The inability of Facebook to deal with fake news has significantly contributed to a general mistrust of government and scientific organizations.  

Mark Zuckerberg told Congress in 2018 that it would be many years before it had the technology to control fake news and hate speech. Yet, the mainstream media had no problems with blocking out fake news and hate speech. 

If Facebook is profiting from the declining media industry, then surely it needs to take on those social responsibilities that newspapers and news stations once maintained in regards to accuracy, civility, and fairness. 

Just because Facebook doesn't have a tech solution to deal with this misinformation doesn't mean that there isn't a well-established solution available, but that would involve large numbers of editors -- large numbers of servers are preferable at Facebook. 

Mark Zuckerberg has seen the future, and it doesn't include Facebook in its current form. 

It's not so much that Facebook could be broken up into smaller businesses by lawmakers angry at its data privacy scandals. Or by nefarious organizations meddling in US elections thanks to Facebook's user data.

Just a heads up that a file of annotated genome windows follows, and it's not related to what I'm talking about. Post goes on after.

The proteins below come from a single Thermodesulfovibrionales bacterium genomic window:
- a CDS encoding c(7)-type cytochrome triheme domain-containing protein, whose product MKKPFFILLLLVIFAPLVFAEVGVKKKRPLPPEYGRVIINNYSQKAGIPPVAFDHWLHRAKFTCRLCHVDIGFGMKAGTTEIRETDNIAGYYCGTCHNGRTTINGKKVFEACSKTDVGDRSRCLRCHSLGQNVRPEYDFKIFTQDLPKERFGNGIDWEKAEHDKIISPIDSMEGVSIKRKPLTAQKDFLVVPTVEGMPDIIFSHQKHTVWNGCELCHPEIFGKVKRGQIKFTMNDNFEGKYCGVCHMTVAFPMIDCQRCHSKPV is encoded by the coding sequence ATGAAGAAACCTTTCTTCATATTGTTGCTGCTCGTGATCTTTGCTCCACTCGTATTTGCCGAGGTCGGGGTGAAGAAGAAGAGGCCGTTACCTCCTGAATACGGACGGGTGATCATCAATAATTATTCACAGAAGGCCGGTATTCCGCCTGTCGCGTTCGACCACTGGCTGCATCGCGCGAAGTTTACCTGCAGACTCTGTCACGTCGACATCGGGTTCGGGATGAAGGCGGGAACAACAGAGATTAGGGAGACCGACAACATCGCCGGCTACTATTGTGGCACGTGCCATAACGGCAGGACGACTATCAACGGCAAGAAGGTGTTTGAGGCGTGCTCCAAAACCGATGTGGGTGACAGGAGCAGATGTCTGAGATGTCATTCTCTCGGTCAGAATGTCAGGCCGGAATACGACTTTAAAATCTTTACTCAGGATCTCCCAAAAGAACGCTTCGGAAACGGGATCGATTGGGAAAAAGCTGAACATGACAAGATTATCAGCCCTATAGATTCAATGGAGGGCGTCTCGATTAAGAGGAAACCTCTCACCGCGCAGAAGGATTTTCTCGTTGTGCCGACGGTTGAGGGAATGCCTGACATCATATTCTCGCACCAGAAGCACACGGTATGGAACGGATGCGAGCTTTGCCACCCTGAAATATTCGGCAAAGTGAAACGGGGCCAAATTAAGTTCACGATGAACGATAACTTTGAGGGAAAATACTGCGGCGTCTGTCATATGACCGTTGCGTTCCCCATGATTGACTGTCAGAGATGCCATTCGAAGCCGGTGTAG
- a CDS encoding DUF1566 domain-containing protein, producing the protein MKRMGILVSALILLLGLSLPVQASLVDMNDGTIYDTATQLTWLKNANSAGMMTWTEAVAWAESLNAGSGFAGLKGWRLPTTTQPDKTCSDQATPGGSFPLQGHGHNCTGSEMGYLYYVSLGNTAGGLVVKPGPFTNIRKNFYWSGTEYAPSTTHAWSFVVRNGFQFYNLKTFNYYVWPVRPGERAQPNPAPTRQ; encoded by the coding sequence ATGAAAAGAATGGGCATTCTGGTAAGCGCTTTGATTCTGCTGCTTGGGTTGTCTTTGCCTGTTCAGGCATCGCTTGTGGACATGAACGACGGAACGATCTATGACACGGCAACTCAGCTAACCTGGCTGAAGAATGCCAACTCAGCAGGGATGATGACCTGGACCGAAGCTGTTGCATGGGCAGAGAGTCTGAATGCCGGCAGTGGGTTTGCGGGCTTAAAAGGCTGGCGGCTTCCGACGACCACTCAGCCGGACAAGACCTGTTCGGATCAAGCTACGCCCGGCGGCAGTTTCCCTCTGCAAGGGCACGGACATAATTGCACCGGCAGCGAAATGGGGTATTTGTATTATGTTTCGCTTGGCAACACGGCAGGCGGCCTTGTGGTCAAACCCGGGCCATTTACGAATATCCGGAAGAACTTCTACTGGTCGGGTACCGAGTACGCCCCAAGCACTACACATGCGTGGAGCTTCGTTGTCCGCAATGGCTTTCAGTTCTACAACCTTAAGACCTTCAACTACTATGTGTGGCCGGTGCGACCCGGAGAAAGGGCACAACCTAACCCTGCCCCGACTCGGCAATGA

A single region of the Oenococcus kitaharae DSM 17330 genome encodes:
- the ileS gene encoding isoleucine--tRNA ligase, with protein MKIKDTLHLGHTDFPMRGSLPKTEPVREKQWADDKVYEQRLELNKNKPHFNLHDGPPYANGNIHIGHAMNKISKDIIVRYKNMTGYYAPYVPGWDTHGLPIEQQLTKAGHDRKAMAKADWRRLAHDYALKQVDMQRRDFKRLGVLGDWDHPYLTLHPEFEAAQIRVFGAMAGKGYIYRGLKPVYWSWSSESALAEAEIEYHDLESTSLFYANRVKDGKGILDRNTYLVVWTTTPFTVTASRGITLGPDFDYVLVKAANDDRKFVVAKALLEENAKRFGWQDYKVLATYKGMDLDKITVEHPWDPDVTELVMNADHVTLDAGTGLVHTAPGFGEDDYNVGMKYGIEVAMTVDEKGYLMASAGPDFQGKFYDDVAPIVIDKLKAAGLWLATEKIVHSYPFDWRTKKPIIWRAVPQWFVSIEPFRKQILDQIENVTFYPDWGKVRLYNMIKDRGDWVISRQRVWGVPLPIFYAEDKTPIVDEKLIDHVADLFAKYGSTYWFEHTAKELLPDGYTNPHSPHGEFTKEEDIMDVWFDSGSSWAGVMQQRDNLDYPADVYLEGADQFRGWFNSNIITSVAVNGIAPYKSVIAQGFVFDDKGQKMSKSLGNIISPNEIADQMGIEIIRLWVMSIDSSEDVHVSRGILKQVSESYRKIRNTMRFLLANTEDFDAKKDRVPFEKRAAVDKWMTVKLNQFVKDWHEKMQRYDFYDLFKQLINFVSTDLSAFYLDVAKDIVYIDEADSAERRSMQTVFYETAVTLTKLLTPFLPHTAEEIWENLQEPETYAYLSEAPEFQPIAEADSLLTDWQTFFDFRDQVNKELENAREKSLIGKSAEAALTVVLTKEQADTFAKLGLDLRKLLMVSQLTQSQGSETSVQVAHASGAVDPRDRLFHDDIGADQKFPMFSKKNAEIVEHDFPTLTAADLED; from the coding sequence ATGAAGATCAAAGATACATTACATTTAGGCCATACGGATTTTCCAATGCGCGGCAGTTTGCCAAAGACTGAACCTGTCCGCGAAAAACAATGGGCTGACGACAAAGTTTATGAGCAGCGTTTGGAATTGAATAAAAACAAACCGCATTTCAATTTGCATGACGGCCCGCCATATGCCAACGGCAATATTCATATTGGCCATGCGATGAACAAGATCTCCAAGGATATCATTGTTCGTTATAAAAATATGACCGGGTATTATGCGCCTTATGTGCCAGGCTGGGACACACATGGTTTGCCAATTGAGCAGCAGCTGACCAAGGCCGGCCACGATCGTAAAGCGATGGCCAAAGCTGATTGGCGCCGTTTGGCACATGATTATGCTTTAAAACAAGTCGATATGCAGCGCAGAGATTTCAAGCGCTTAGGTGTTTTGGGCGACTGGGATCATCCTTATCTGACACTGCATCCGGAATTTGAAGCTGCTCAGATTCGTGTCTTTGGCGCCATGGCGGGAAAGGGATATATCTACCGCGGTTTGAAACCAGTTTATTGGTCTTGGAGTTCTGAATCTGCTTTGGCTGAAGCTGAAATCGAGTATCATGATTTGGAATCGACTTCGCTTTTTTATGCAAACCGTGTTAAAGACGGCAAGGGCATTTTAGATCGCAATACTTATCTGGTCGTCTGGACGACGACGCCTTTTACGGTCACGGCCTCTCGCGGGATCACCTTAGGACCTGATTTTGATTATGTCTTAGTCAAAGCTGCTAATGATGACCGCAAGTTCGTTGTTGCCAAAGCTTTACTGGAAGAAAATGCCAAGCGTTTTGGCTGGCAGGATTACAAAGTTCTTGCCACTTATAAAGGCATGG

Zuckerberg is concerned that targeted advertising will become nearly impossible. That removes Facebook's greatest advantage -- it is a walled garden and is not currently restrained in how it handles its user data internally -- but that won't last. 

Why does your soap powder need to know so much about you?

Zuckerberg is worried that the politicians will ask the most basic question of all. After all, Procter and Gamble sold plenty of laundry detergent for decades without collecting troves of personal data.  And it's precisely that collection of personal data that is dangerous because it is misused for political and other non-consumer purposes. P&G saves a few cents per package in marketing and advertising costs, but the cost to society is far greater than the dangerous uses that these troves of personal data allow. 

Stopping the sources of that data is one way to derail this dangerous technology. And the state of California is showing the way forward with a new data privacy law coming into effect in January 2022 and will be the strictest of any other state law.